What Is Gesso? Everything You Need to Know About This Painting Essential—Including How to Make It
Before creating a painting of any kind—whether you're using oils, acrylics or tempera paints—it's important to apply a primer to the surface upon which you're painting. One type of painting surface primer that's been around for centuries and is still used today is gesso. Its purpose is to prevent paint from soaking into the weave of the canvas or any other material.
What Gesso Is Made From
Gesso is a pretty simple material—it was originally made from a mixture of chalk or plaster and glue. In fact, the word "gesso" stems from the Italian word meaning "chalk." Today's gesso is typically a bright white mixture of calcium carbonate and acrylic polymer medium used on canvas, panels, or heavyweight paper, according to Ashley Nordin, education developer at BLICK Art Materials. "The chalk or plaster component of gesso makes it absorbent so that when paint is applied to a surface primed with gesso, the moisture wicks evenly from the paint without any bleeding or seeping of paint binders such as oils into the fibers of the substrate, which can cause a breakdown of the painting in the long term," she says.
When to Use Gesso
While there are other types of primers out there, including latex, if you're painting with acrylic or oil, gesso is the best option. "This is because the calcium carbonate mixture and acrylic polymer medium are designed to be compatible with each other and help to better absorb those materials for an ideal color application," says Nordin. Needless to say, gesso is definitely an artist's studio essential.
Nordin recommends always priming pre-stretched store-bought canvas with a couple layers of gesso prior to starting a painting, even if it has already been primed. "Practicing this step will help to retighten the surface if there are any minor dents in the canvas, as well as refresh and brighten up your background," she says.
Different Types of Gesso
You can often find acrylic gesso in three grades—studio, artist, and professional. The difference among these three grades, according to Nordin, is the amount of concentrated gesso in the formula. "The professional-grade gesso is highly concentrated and should be thinned with water for the best application," she says. "Artist-grade gesso is slightly less concentrated than its professional counterpart, and even less so with the student-grade gesso that is almost ready for use right out of the container."
How to Apply Gesso
Gesso can be sprayed on or applied with a brush onto a substrate such as canvas, panel, or paper, explains Nordin. "It can absorb layers of paint without any bleeding or seeping of the painting medium (i.e., oil stains)," she says. "Gesso allows the surface to accept the paint, so that paint and mediums do not soak into the fibers of the substrate, which can ultimately cause long-term or severe damage to a painting."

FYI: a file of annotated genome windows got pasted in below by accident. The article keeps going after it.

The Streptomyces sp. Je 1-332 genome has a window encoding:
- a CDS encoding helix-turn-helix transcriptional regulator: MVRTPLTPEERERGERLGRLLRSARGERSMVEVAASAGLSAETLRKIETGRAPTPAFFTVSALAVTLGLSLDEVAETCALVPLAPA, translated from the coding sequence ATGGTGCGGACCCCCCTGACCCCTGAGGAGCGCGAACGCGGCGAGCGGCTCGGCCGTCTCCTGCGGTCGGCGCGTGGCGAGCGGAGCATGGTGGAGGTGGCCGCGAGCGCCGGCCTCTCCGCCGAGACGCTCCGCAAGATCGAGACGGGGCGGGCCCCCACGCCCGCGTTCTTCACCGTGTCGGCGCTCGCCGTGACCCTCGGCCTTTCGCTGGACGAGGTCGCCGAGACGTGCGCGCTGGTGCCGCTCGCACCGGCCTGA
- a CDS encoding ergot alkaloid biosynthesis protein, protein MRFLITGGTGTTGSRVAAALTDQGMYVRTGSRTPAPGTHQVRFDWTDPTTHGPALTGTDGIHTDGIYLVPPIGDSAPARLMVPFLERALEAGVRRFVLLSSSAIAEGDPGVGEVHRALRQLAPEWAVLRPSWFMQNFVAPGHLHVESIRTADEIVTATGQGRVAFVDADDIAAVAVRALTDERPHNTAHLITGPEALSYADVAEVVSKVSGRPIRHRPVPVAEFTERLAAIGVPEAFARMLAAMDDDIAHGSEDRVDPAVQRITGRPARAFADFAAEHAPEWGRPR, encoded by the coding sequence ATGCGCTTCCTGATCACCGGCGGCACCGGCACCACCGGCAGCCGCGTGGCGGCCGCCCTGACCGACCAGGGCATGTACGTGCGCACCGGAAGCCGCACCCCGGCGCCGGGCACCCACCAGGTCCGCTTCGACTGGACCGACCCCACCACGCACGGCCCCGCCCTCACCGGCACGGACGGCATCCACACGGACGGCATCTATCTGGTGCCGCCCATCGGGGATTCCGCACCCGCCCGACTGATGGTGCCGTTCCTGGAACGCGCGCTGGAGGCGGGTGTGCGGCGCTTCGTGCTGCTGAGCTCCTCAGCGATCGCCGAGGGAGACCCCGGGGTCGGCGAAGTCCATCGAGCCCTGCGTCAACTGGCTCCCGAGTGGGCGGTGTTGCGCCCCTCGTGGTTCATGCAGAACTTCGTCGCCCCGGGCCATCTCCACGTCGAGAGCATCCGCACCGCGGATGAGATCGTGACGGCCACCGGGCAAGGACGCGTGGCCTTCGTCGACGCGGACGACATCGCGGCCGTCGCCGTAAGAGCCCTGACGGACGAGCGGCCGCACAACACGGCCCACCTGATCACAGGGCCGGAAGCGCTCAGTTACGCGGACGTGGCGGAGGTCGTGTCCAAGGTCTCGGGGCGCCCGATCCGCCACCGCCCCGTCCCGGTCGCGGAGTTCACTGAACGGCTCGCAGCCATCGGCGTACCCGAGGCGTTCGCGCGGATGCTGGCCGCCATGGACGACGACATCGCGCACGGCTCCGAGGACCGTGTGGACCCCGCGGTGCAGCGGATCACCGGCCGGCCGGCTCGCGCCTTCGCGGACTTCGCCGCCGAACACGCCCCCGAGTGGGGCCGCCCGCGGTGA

To start, Nordin says to combine acrylic gesso with a small amount of water to help the primer glide along the surface. Next, she says to apply two to three coats with a large brush, brushing each layer in the opposite direction of the previous stroke before allowing layers to dry between applications. Once dry, she recommends lightly sanding using a fine grit sandpaper until the surface is smooth.
Since gesso has a stiff formula, it should be thinned down with water or paint thinner for an ideal, smooth application. "Because of this, gesso acts as a modeling paste when it is applied in heavy amounts to a work surface and allowed to dry," Nordin says. Its stiff formula can serve as a great way to create textures for abstract painting, notes Nordin, or to build an under layer of texture for a landscape painting. If you go this route and decide to create a sculptural texture with gesso, she recommends using a palette knife for the best results.
How to Make Gesso at Home
While you can certainly buy pre-made gesso or purchase a canvas or panel that has already been pre-gessoed, making the primer from scratch is also an option. "Sometimes you want to use the raw ingredients, not merely to learn how to make a perfect batch, but also to understand how it's made, and then alter or amend future batches so that they further enhance your art's uniqueness," says Kimberly Brooks, contemporary American artist and author of The New Oil Painting: Your Essential Guide to Materials and Safe Practices.
Materials You'll Need
- PVA Size, such as Gamblin's PVA Size, Golden GAC 100, or Golden GAC 400
- Chalk dust
- 400-grain sandpaper
- Add one layer of PVA size to your substrate, then let it dry. Brooks says you'll know it's completely dry when it's no longer cold to the touch.
- Next, mix one part PVA size with one part chalk dust (the dust should have a fine, not coarse texture).
- Add the equal parts PVA size and chalk mixture to your substrate and let it dry.
- If you prefer a more opaque base, stop there. For those who like a milkier, thicker texture mix two parts chalk with one part PVA size and add a layer to your substrate. Let it dry.
- Continue adding layers of the two-to-one mixture until you have the desired whiteness and thickness you want.
- When you're done adding layers, sand the dry gesso with 400-grain sandpaper until smooth.